His point was simple: most members are simply account holders, with no allegiance to the brand, no affinity for the values of the fund and no reason to see themselves as a part of something bigger.

The same can be said of life insurance policyholders.

For all of the data collected, a comprehensive understanding of the customer is still elusive; an almost mythical utopia that will forever remain out of reach. But why?

A comprehensive understanding of the customer is still elusive; an almost mythical utopia that will forever remain out of reach. But why?

The problem is impersonal, disconnected information.

Registry systems manage accounts, not people. In fact they often can’t tell if multiple accounts are owned by the same person, or just people with alike names. Similarly, policy admin systems manage policies, not people, and often have no idea that John Smith and Jonathan Smith are the same individual.

Throw a marketing system, a CRM and a finance system into the mix and the number of data siloes multiplies. Where’s the real customer amongst it all?

The big wealth firms tried to solve the problem with business intelligence. BI and data warehouses help, but they’re read-only, after the fact and not front and centre when customer interactions are happening.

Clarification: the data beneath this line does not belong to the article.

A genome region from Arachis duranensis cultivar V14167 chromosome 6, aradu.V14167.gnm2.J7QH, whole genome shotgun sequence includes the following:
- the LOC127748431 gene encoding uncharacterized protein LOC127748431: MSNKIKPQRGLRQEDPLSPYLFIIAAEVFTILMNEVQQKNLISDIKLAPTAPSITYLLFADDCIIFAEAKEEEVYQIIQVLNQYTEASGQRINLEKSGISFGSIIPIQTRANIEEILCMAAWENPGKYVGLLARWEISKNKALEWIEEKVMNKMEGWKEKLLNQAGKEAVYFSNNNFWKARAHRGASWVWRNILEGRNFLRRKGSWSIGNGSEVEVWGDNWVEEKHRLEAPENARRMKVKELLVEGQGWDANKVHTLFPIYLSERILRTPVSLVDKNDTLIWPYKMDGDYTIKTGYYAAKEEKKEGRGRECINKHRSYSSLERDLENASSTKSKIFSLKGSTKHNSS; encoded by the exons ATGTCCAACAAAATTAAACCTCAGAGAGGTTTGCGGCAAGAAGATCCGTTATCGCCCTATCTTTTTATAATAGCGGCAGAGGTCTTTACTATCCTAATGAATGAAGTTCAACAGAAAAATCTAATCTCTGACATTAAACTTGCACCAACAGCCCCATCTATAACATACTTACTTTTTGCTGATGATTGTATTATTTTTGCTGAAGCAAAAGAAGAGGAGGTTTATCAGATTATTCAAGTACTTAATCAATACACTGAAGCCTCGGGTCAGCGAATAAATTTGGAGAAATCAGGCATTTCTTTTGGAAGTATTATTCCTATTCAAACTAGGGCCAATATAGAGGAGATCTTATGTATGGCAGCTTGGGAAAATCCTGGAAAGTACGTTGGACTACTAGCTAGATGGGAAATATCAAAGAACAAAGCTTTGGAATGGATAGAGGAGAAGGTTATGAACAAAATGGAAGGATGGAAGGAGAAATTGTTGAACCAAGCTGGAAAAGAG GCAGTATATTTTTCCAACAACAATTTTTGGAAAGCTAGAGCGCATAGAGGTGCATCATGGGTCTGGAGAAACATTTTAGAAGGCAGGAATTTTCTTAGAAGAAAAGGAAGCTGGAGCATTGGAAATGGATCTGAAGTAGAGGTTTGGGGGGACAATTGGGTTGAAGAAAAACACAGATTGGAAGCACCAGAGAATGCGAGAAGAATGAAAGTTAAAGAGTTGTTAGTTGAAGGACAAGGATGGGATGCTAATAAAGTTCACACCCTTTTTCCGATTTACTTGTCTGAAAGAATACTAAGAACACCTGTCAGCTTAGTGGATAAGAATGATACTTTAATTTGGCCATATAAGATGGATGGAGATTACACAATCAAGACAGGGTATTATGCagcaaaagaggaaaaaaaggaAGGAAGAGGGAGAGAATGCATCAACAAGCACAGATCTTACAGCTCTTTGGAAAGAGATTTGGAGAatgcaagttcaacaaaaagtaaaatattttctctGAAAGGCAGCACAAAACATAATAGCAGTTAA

The CEO in my story, however, is savvy. He’d already turned to the leading platform for running a genuinely customer-centric business: Salesforce. It’s the obvious choice if you’re serious about truly understanding your customer.

But the CEO’s experience with Salesforce left him confused. He knew that its capabilities are amazing, but he learned that it’s an incredibly rich toolkit that, out of the box, is in no way ready for use in his business.

The [fund] CEO’s experience with Salesforce left him confused. It’s an incredibly rich toolkit that, out of the box, is in no way ready for use in his business.

He likened it to buying LEGO. Sure, there’s a picture on the box of some amazing creations you might build. But how?

Salesforce is the best LEGO around, but to create the solution you need to run a superannuation fund, you need to know a lot. Not just about LEGO, but about superannuation.